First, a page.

1. This credit – still available for 2010 – equals 6.2 percent of a taxpayer’s earned income. The maximum credit for a married couple filing a joint return is $800 and $400 for other taxpayers.
2. Eligible self-employed taxpayers can benefit from the credit by evaluating their expected income tax liability and, if they are eligible, by making the appropriate adjustments to the amounts of their estimated tax payments.
3. Taxpayers who fall into any of the following groups during 2010 should review their tax withholding to ensure enough tax is being withheld. Those who should pay particular attention to their withholding include:
- Married couples with two incomes
- Individuals with multiple jobs
- Workers without valid Social Security numbers
Having too little tax withheld could result in potentially smaller refunds or – in limited instances –small balance due rather than an expected refund.
4. The Making Work Pay tax credit is reduced or unavailable for higher-income taxpayers. The reduction in the credit begins at $75,000 of income for single taxpayers and $150,000 for couples filing a joint return.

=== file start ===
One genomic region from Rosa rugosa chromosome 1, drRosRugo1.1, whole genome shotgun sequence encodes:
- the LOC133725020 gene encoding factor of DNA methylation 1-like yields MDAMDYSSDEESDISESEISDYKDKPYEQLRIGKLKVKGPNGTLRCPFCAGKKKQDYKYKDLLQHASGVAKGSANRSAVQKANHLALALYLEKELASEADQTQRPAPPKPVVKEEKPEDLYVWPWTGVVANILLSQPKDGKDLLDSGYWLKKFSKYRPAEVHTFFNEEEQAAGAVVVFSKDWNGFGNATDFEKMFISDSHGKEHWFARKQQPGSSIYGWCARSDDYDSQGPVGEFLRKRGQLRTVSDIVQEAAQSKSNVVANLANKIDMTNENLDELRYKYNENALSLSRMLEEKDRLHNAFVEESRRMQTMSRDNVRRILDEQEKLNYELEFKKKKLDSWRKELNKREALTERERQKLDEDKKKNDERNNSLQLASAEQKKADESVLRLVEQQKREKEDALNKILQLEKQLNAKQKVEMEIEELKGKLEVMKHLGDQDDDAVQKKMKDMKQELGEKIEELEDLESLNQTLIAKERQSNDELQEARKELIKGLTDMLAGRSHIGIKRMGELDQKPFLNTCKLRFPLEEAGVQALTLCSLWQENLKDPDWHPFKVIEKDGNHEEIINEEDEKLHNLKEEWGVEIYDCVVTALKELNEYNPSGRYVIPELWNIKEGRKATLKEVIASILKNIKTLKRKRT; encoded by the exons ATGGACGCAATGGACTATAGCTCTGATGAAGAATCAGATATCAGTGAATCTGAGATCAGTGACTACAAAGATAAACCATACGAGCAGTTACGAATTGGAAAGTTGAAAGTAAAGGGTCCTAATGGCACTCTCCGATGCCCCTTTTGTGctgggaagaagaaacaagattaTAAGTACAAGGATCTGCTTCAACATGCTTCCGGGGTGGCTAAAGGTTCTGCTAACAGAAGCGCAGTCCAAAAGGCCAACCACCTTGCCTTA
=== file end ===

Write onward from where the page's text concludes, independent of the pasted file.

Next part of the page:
5. A quick withholding check using the IRS Withholding Calculator on IRS.gov may be helpful for anyone who believes their current withholding may not be right. Taxpayers can also check their withholding by using the worksheets in IRS Publication 919, How Do I Adjust My Tax Withholding?. Adjustments can be made by filing a revised Form W-4, Employee’s Withholding Allowance Certificate. Pensioners can adjust their withholding by filing Form W-4P, Withholding Certificate for Pension or Annuity Payments.
For more information about this and other key tax provisions of the Recovery Act, visit IRS.gov/recovery.
- The American Recovery and Reinvestment Act of 2009: Information Center
- The Making Work Pay Tax Credit
- IRS Withholding Calculator
- Publication 919, How Do I Adjust My Tax Withholding?
- Form W-4, Employee’s Withholding Allowance Certificate
- W-4P, Withholding Certificate for Pension or Annuity Payments